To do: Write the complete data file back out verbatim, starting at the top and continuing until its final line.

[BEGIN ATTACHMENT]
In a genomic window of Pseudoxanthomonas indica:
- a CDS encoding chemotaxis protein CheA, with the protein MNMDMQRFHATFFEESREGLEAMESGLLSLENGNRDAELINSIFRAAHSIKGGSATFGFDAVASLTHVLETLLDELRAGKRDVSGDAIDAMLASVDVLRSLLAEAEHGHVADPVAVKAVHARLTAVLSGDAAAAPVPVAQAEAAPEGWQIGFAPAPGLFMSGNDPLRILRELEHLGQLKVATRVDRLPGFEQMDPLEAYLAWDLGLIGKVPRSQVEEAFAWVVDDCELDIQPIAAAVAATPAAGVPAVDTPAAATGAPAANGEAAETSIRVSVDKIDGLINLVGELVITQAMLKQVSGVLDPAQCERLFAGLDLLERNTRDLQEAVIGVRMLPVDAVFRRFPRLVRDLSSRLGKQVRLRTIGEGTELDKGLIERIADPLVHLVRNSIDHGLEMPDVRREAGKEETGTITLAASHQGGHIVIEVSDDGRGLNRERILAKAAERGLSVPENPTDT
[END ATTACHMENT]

In a genomic window of Pseudoxanthomonas indica:
- a CDS encoding chemotaxis protein CheA, with the protein MNMDMQRFHATFFEESREGLEAMESGLLSLENGNRDAELINSIFRAAHSIKGGSATFGFDAVASLTHVLETLLDELRAGKRDVSGDAIDAMLASVDVLRSLLAEAEHGHVADPVAVKAVHARLTAVLSGDAAAAPVPVAQAEAAPEGWQIGFAPAPGLFMSGNDPLRILRELEHLGQLKVATRVDRLPGFEQMDPLEAYLAWDLGLIGKVPRSQVEEAFAWVVDDCELDIQPIAAAVAATPAAGVPAVDTPAAATGAPAANGEAAETSIRVSVDKIDGLINLVGELVITQAMLKQVSGVLDPAQCERLFAGLDLLERNTRDLQEAVIGVRMLPVDAVFRRFPRLVRDLSSRLGKQVRLRTIGEGTELDKGLIERIADPLVHLVRNSIDHGLEMPDVRREAGKEETGTITLAASHQGGHIVIEVSDDGRGLNRERILAKAAERGLSVPENPTDT